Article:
“When Chinny moved to the U.S. and identified this new martech segment of CDPs, we realized that that’s what Lexer was—a CDP,” says Chris. “Although we’ve pivoted our core offering a few times, throughout the journey, we have continued to build on a platform that helps B2C businesses better understand and engage with their customers using data.”

Additionally, Chinny’s experience in the U.S. market led the Lexer team to better understand their ideal customer: Retailers.

“Australia is a market of duopolies, so it’s very hard to focus on one vertical or category,” explains Whittle. “When Chinny went into the U.S. and availed ourselves to lots more clients, it became clear that retail was a very good category for us due to our previous experience.”

Over his long career in advertising, Whittle had worked with a great deal of retailers. Chinny, too, had been involved in retail-based businesses prior to joining the Lexer team. Their intimate knowledge of the retail industry, along with the retail experience of their growing team, meant that Lexer could offer solutions and strategic guidance tailored to the unique challenges that retailers face.

“It was such an obvious decision,” says Whittle, “and probably one of the most important pieces of our evolution.”

2020: Lexer continues to grow its CDP and services

Today, Lexer’s clients are attracted to the platform for its capabilities in identity analytics, data enrichment, and unification. Lexer’s platform remains one of the only CDPs in the market built specifically for retail, and Lexer is also one of the few CDP providers that give clients onboarding and implementation support, strategic consulting, and expert guidance as part of its core offering.

“That human touch is really important,” says Whittle. “When you distill our company down to one word, it is human. We’re not really a software business or a security business or a tech business. Above all, we’re a people business.”

As many clients can testify, the people who make up Lexer’s success team are part of what makes the business a truly remarkable CDP provider and partner.

“The commitment and relationship and the culture we have with our clients… is rare in the SaaS and martech industries,” says Az. “We’re competing against some of the largest organizations and tech startups in the world—yet, we’re a small business and we’ve won against them! The only reason we can do that is we do what they don’t do, which is guarantee our customer success. And by guarantee, I don’t mean, 30 days or you get your money back. We won’t let a client be disappointed. We all have such pride in our work and our relationships that we refuse to let them down.”

That care and dedication extends to Lexer’s internal team, as well. With a flexible, family-like culture, mutual respect and trust, and a bias for innovation and proactivity, Lexer has grown into an exceptional place to work.

“At Lexer, everyone’s doing things that haven’t been done before,” says Az. “There’s a pretty high level of innovation every day. That’s an uncommon opportunity, especially in places like Melbourne, Australia.”

“That’s one thing about working in big businesses, and particularly big enterprises, is there’s always a few bad eggs in an organization,” says Chris. “They’re assessed not on their ‘good bloke credentials’ but on their ability to drive a team of people forward to achieve a financial outcome. I think both of those are important, but I’m very strong on running a ‘no dickhead’ policy at Lexer…. Everyone we’ve hired are good people.”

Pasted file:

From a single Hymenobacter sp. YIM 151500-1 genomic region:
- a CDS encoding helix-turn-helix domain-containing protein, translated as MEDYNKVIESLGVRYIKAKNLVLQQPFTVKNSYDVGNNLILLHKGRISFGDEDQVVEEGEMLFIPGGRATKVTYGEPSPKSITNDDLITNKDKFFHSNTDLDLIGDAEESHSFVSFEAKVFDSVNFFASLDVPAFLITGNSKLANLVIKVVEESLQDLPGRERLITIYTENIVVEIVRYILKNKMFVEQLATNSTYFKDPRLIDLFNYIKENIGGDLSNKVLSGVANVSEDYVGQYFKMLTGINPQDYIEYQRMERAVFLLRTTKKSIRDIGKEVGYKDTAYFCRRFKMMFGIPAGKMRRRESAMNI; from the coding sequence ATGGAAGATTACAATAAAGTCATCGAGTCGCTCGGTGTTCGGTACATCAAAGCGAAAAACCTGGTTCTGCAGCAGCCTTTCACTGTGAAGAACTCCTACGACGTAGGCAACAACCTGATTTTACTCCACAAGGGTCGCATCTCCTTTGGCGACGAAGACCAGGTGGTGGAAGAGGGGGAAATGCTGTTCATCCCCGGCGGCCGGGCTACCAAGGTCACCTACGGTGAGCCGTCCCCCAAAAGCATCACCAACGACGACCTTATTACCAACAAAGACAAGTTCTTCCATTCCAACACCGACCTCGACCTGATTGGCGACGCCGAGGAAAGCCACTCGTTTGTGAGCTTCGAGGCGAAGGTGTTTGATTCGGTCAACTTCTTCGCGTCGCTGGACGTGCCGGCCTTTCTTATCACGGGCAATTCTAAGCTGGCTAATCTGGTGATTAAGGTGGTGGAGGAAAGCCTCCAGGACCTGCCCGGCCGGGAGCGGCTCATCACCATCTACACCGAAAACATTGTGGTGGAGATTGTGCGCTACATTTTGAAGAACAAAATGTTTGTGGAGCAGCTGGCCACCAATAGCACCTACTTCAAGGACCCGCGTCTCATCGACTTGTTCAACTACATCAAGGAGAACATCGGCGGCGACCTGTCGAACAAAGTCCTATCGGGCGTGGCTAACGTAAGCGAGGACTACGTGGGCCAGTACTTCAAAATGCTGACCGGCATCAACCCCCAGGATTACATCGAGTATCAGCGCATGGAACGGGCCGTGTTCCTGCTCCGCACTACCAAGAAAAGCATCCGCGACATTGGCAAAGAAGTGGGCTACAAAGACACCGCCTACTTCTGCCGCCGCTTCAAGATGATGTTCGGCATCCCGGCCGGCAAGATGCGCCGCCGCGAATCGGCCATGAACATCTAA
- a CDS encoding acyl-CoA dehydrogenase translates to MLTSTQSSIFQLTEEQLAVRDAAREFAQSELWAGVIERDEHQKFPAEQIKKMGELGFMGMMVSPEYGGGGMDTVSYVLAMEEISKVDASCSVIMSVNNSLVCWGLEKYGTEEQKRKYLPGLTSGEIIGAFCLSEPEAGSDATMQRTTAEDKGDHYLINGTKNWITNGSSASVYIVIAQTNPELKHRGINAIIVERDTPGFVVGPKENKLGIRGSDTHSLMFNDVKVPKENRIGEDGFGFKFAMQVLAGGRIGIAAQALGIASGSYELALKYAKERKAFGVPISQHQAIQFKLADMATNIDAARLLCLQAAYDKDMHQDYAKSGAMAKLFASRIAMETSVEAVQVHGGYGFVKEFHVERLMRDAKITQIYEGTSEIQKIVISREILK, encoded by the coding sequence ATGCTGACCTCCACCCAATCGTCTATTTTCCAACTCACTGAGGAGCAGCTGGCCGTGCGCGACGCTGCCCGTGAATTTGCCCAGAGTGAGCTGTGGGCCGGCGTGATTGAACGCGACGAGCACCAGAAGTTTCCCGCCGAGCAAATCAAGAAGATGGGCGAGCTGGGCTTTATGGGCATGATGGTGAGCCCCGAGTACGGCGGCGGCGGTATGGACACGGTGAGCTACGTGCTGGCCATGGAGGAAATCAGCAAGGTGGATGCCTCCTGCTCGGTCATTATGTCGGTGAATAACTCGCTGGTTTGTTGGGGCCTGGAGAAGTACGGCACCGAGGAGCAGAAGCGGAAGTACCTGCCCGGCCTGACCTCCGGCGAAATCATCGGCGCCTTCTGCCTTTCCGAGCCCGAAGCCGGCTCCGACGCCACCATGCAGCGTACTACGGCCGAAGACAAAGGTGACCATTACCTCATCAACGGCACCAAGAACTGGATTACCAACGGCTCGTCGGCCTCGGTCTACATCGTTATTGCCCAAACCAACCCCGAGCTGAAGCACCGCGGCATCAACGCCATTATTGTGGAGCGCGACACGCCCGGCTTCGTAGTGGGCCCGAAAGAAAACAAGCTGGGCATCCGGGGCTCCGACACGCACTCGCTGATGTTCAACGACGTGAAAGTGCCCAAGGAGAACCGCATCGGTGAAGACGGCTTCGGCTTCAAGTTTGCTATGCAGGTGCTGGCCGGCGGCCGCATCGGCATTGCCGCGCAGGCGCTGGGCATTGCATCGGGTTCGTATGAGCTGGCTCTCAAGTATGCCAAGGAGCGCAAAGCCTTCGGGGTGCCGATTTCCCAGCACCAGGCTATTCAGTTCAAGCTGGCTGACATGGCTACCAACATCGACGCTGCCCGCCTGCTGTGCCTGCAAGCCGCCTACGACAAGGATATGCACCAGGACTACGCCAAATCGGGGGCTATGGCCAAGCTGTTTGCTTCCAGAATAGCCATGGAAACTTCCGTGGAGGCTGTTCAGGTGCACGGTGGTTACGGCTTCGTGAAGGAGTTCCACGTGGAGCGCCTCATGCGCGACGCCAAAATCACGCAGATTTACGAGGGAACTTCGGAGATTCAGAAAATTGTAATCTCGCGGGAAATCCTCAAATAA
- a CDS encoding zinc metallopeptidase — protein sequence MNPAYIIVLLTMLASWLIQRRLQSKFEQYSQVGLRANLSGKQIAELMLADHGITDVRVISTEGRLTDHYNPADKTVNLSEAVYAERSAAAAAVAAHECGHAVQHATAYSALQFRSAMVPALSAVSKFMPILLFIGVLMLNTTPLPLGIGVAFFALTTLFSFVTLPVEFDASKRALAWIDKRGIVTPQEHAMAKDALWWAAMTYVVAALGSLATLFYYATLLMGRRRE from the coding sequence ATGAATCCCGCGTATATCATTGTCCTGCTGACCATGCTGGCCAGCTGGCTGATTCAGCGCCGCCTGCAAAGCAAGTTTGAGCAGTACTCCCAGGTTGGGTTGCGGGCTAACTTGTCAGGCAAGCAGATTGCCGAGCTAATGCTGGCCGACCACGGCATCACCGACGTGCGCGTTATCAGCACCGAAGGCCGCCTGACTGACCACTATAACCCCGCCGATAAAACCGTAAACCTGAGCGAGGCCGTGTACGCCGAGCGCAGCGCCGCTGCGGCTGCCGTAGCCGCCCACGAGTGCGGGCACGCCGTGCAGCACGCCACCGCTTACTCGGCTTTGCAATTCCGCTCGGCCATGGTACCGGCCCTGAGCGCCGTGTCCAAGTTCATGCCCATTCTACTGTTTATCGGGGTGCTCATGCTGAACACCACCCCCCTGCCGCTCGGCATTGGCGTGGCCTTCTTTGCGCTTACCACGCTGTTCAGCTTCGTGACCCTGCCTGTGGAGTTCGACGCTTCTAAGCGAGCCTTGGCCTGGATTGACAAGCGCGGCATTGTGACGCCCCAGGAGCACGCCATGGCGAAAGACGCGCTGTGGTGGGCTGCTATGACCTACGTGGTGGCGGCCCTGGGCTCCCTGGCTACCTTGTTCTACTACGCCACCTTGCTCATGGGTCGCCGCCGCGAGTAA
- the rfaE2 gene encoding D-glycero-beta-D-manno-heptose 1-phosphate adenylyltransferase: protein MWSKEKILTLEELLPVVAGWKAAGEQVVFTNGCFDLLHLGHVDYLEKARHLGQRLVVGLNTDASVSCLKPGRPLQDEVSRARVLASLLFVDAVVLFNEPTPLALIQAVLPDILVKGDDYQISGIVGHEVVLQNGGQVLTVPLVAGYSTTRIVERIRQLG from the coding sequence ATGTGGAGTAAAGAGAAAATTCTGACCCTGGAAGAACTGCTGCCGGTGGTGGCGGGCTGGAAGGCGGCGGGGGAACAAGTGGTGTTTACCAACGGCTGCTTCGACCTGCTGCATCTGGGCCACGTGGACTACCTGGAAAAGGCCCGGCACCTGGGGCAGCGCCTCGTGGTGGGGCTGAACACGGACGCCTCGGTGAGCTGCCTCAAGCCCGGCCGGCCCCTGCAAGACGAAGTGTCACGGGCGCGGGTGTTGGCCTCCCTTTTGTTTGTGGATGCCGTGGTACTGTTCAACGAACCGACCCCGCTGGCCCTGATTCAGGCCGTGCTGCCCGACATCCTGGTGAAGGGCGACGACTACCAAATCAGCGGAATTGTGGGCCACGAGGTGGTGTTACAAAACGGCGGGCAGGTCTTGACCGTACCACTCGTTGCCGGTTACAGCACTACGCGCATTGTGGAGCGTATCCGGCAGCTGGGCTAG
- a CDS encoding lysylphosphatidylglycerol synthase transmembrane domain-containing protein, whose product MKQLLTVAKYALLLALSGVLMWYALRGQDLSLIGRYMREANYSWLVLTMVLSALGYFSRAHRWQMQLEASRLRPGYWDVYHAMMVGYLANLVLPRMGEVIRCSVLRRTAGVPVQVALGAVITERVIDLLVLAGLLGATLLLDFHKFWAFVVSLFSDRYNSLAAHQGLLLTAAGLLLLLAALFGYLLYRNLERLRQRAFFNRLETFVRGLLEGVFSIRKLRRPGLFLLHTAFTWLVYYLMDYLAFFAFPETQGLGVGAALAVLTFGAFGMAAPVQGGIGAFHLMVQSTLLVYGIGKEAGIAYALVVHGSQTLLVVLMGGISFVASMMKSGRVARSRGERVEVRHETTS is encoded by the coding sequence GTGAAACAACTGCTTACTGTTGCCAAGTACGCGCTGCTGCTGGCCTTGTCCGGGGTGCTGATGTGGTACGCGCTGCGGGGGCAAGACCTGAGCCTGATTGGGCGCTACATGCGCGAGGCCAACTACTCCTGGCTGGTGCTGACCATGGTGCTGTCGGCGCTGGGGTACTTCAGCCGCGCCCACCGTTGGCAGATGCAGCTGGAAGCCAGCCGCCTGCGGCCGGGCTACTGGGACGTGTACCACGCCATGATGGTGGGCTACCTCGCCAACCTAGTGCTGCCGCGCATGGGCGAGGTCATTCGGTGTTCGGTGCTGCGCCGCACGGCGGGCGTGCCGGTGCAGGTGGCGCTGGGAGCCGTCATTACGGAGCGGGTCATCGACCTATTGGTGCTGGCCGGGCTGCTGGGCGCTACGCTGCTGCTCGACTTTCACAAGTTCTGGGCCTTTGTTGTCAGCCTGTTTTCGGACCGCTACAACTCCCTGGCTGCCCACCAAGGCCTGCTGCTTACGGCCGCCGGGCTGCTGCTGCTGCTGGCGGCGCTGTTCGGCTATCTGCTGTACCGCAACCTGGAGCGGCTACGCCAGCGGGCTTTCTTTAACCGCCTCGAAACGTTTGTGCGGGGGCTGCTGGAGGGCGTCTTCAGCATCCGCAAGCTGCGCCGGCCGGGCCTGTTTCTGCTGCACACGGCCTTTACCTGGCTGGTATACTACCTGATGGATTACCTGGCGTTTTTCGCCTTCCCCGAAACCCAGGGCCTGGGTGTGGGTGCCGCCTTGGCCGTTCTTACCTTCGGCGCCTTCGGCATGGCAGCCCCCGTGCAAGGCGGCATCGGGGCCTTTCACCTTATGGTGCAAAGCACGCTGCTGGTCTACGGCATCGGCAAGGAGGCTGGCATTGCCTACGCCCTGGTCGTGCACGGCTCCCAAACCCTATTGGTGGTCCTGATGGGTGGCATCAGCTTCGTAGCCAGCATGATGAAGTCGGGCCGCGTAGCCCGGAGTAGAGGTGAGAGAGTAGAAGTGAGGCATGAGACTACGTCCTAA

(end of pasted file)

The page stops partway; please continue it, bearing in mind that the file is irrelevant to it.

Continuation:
“Underneath it all, we’re here to build a business that we all enjoy being in,” says Az. “We could’ve started this business as a bunch of ball-breaking managers who have a really rigid 9-5 structure and push our team really hard to deliver, but we decided to not do that and to bring on people we enjoy spending time with, people who inspire us, who get along well together. Hopefully we can find enough people on the journey who have the same aspirations as we do.”

Onwards and upwards

The martech industry will continue to evolve. Mergers and acquisitions are likely to increase as the CDP hype fades to equilibrium. Retail CDPs are expected to become an integral part of an ecommerce position. In-store solutions like Lexer’s recently-debuted Clienteling product will help close the loop on digital and brick-and-mortar customer experiences.

Although nobody can know the future for sure, one thing remains certain: As a business, Lexer knows not to waste an opportunity.

From the “side project” that engendered the original prototype to landing and growing the business in the U.S., Lexer has taken the opportunities it was given and developed those opportunities into significant, sustainable value for its clients.

Proudly headquartered in Australia and serving clients from around the world, Lexer’s holistic, full-stack retail CDP continues to drive profit, save time, and improve experiences for both companies and consumers—because seamless, genuine shopping experiences are the experiences we all deserve.

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Elizabeth Burnam
Content Marketing Specialist
Elizabeth Burnam is a content marketer and a poet at heart. She has a degree in Professional Writing and experience developing high-impact marketing assets for a broad range of industries.Outside of work, she enjoys reading, painting, people-watching, and exploring the natural wonders of Vermont.